Now that passports contain biometric data, such as fingerprints, it is becoming harder and harder to get away with this kind of crime. “You can’t fake everything 100%,” said Sewornu. Instead, the underground economy has started to focus on faking the documents required for legitimate visa applications, both for short visits and for people who want to emigrate. For the right fee, you can get hold of school certificates that turn you from an unskilled worker to a PhD, or bank records that turn you from a shoeshine boy into a successful entrepreneur. Of course, scammers do still offer fake visas, but most of these are not actually intended to get the bearer past border control in other countries. Instead, they’re meant to make it look – to embassies – like you’ve travelled extensively, and returned to Ghana each time. As if you are the kind of person who has no intention of becoming an illegal immigrant.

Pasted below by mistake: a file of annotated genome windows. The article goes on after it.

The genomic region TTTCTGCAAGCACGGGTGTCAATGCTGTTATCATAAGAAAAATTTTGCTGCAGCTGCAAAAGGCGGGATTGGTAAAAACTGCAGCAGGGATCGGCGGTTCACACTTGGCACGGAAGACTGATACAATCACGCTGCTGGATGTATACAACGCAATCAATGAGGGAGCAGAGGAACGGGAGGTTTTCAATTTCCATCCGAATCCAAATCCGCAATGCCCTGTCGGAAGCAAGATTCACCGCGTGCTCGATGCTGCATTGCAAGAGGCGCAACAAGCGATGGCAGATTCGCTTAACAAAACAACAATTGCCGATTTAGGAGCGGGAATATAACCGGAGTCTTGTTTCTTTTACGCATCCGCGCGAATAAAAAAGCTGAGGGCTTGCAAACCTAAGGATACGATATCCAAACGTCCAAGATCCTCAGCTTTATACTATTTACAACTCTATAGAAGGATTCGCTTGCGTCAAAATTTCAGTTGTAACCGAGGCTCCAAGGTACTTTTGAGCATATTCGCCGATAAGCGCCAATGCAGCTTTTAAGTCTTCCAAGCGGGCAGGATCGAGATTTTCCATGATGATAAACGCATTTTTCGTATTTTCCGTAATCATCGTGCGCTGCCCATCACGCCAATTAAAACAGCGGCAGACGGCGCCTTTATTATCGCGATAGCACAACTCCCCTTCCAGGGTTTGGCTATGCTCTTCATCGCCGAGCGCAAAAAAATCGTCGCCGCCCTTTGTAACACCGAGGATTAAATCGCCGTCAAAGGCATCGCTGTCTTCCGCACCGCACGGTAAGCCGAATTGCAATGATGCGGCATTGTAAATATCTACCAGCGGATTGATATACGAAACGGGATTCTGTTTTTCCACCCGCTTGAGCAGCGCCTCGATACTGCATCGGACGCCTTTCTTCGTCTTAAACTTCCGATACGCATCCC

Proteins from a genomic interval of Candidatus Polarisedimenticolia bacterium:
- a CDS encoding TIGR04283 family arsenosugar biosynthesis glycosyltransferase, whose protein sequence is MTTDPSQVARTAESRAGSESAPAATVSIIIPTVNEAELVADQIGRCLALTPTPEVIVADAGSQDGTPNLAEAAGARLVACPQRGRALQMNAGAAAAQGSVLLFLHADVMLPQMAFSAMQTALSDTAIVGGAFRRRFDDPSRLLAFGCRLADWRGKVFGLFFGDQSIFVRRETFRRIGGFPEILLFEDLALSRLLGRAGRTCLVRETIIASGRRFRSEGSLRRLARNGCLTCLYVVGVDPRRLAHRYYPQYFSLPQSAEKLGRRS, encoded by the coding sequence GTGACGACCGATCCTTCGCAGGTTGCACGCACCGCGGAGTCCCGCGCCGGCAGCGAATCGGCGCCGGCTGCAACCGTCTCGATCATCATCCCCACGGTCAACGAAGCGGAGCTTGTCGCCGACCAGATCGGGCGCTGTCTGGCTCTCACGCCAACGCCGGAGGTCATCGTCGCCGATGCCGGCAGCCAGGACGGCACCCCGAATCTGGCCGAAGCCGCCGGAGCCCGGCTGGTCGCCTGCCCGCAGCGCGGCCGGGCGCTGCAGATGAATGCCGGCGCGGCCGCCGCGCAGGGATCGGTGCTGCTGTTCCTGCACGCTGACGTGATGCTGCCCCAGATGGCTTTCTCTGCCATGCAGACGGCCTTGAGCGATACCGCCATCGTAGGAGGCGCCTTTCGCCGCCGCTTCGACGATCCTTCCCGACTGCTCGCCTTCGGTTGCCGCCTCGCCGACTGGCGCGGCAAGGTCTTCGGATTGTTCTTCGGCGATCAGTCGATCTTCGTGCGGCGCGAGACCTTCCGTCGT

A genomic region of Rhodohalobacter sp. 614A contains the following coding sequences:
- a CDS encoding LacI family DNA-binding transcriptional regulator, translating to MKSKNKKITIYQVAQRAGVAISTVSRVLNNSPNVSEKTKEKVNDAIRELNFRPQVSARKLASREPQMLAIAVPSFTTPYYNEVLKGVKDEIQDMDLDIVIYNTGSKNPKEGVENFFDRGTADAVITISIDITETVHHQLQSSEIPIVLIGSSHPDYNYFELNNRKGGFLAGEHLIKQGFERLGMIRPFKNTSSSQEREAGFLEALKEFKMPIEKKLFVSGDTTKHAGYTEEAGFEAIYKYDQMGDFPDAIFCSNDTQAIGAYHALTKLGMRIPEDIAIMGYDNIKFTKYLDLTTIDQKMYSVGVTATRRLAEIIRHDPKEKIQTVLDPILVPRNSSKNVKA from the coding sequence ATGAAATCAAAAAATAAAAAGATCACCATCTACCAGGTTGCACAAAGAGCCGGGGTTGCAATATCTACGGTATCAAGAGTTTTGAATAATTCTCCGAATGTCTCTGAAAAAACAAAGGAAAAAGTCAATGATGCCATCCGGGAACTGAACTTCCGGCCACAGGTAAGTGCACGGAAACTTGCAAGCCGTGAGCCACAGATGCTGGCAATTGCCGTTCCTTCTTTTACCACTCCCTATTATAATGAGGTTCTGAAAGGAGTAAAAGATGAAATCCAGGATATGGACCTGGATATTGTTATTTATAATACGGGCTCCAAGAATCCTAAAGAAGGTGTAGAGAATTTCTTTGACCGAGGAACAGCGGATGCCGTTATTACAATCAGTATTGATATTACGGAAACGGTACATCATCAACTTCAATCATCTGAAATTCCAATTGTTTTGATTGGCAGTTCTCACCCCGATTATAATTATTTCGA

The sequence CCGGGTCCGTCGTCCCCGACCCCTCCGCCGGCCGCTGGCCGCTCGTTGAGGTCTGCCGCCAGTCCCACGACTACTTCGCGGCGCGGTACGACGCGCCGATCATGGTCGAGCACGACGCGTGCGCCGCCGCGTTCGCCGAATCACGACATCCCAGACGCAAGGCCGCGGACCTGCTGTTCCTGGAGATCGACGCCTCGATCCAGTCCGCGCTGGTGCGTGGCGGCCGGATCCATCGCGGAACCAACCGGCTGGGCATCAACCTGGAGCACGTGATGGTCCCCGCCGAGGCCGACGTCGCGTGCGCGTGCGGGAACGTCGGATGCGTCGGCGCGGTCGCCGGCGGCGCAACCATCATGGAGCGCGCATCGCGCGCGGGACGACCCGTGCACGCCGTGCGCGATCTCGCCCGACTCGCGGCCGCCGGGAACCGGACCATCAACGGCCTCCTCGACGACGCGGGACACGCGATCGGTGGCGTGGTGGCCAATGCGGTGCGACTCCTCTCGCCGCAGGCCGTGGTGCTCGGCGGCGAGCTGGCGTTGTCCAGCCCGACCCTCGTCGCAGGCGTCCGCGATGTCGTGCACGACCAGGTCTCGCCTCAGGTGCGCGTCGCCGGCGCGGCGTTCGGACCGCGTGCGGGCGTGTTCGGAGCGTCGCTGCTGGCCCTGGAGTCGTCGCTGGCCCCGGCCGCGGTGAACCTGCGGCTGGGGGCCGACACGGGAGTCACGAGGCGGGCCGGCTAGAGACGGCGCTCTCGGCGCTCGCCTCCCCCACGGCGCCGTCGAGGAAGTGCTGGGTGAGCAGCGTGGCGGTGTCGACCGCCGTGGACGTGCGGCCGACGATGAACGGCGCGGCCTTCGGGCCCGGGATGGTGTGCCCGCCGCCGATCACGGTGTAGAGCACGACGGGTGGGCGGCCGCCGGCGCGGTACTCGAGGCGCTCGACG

In 2010, as the number of fake travel documents continued to rise, Ghana’s government founded the Document Fraud Expertise Centre, which verifies documents for embassies, banks and the police. It’s the only one in west Africa, which reflects the sheer scale of Ghana’s shadow visa industry. In 2016, about half the documents submitted to them for testing turned out to have been forged.
For centuries, Ghana was a magnet for immigrants, not a country people were trying to leave. The country’s population of about 28 million is made up of about a dozen ethnic groups, most of which trace their origins to other parts of west Africa. In 1957, after Ghana won independence from Britain, the country’s first president, Kwame Nkrumah, embarked on a massive infrastructure programme. All that infrastructure needed people to build it, and partly as a result, by 1960, immigrants made up 12% of Ghana’s population. By comparison, less than 4% of the population of England and Wales had been born abroad.